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View Full Version : 4x5 that extends to 400mm easily...



richardman
14-Jul-2015, 21:29
I love my Chamonix F1 but one inconvenience is that to use my 14" lens, I have to use an extension rail. I know there are camera design that has double or triple extension rail built-in. What are some of these models? Also, I found that the bellow dips a bit much with my Cooke PS945 so often the bottom of the image (top of the bellow) vignette.

These will be mainly for portrait work, so 150mm to 400mm, strong bellow etc. Any suggestions?

Thanks

Oren Grad
14-Jul-2015, 21:46
Ebony has a number of 4x5 folding models with unusually long extension.

richardman
14-Jul-2015, 22:25
Thanks!

I know, Danny Burke is selling an Ebony that makes me drooling. Too rich for my blood though :-/

Oren Grad
14-Jul-2015, 22:32
Now that I think about it Canham also has pretty long extension, but again, usually won't be cheap. Another way to get longer extension is to look for a 5x7 with a 4x5 reducing back.

To state the obvious: if you need cheap there are always monorails...

Francisco J. Fernández
14-Jul-2015, 22:46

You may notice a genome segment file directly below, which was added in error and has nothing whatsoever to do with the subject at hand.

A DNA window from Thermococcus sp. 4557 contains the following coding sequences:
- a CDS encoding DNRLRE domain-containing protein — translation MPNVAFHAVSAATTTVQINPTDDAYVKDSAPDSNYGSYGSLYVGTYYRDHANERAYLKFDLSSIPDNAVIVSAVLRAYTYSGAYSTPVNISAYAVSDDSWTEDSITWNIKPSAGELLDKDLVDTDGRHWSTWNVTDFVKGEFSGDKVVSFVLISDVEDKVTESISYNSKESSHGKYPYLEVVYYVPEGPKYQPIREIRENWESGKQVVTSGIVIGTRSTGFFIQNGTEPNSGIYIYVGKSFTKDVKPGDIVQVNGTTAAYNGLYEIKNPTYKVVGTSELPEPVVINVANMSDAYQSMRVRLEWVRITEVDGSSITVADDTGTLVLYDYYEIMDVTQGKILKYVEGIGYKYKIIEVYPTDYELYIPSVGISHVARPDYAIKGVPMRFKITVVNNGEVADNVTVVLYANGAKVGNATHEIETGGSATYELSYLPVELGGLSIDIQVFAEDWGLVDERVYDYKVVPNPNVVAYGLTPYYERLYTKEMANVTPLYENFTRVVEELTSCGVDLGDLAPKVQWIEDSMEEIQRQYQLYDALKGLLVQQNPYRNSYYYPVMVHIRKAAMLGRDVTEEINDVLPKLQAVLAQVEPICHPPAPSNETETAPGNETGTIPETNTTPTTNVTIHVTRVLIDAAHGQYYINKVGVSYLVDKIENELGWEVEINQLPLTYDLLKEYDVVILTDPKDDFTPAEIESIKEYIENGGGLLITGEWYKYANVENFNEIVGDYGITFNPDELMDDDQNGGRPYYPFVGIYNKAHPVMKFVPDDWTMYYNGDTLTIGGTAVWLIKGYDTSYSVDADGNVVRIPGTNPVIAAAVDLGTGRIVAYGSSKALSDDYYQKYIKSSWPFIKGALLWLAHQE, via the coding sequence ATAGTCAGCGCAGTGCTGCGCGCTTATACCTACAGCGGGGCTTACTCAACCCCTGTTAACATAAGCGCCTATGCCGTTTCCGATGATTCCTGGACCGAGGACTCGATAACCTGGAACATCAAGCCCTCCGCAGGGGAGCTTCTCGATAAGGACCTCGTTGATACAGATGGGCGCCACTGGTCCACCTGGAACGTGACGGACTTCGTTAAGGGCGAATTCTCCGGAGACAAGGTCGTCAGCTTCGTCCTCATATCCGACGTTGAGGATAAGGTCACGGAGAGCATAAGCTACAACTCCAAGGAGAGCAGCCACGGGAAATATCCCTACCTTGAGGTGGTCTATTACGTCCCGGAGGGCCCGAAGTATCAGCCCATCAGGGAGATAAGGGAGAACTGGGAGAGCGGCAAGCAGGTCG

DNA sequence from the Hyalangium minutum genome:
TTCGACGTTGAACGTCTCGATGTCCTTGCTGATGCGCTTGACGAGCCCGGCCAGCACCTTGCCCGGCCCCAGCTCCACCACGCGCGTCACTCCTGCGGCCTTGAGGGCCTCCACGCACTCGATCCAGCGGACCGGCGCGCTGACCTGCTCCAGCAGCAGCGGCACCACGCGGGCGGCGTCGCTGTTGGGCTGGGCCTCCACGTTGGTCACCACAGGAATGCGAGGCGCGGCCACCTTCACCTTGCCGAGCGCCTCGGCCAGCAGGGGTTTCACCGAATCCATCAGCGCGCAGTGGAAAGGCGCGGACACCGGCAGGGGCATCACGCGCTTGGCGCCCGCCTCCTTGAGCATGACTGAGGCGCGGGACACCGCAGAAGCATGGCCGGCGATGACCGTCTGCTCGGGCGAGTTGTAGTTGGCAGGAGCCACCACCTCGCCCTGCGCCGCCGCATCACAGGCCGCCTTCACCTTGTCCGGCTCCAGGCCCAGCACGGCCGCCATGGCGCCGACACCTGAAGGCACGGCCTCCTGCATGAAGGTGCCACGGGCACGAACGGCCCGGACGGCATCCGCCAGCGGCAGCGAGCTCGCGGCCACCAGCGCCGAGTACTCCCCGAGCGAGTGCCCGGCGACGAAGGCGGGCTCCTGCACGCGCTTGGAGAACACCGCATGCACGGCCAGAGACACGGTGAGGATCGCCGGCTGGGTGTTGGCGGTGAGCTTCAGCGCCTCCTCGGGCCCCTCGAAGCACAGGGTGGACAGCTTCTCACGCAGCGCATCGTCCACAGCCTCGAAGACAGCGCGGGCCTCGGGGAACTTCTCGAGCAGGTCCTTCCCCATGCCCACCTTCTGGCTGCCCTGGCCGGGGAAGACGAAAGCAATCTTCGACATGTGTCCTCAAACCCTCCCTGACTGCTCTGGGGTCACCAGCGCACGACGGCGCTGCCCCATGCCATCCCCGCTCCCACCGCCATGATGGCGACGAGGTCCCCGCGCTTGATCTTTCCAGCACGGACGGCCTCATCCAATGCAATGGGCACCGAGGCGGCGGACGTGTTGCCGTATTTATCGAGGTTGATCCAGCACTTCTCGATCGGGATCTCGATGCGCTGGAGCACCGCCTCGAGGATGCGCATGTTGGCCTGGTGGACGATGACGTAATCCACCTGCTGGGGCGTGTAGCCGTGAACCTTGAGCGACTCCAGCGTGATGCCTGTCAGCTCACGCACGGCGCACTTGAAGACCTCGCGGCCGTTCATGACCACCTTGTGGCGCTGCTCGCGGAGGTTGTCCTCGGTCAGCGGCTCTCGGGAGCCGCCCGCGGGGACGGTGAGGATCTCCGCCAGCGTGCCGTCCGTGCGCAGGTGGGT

Hello.
for Linhof Technika lens type plate (and copies Wista or other) and VH ... Horseman lens plates are manufactured extension tubes (3 or 4 tubes).

They serve to macro, and also serve to use lens or tele lens without the need for a very long bellows

I use Tachiahara 4x5 with 2 extension tubes for a 400 mm tele lens

David Karp
14-Jul-2015, 22:59
I think there were some Wisner models that qualify. Zone VI too (not the single extension early versions). My Walker Titan SF will handle a 450mm, but you have to use the base tilt forward and use back axis tilt to set the lensboard to vertical. Works great, pretty easy to set up to.

Nigel Smith
14-Jul-2015, 23:08
Zone VI? not sure of exact specs but they are usually mentioned for such requirements.

Edit : I don't usually take 10mins to write a one line reply... I'm at work! But as David mentions, dbl ext Zone VI & Wisners of similar design, or is that Zone VIs similar to Wisners :)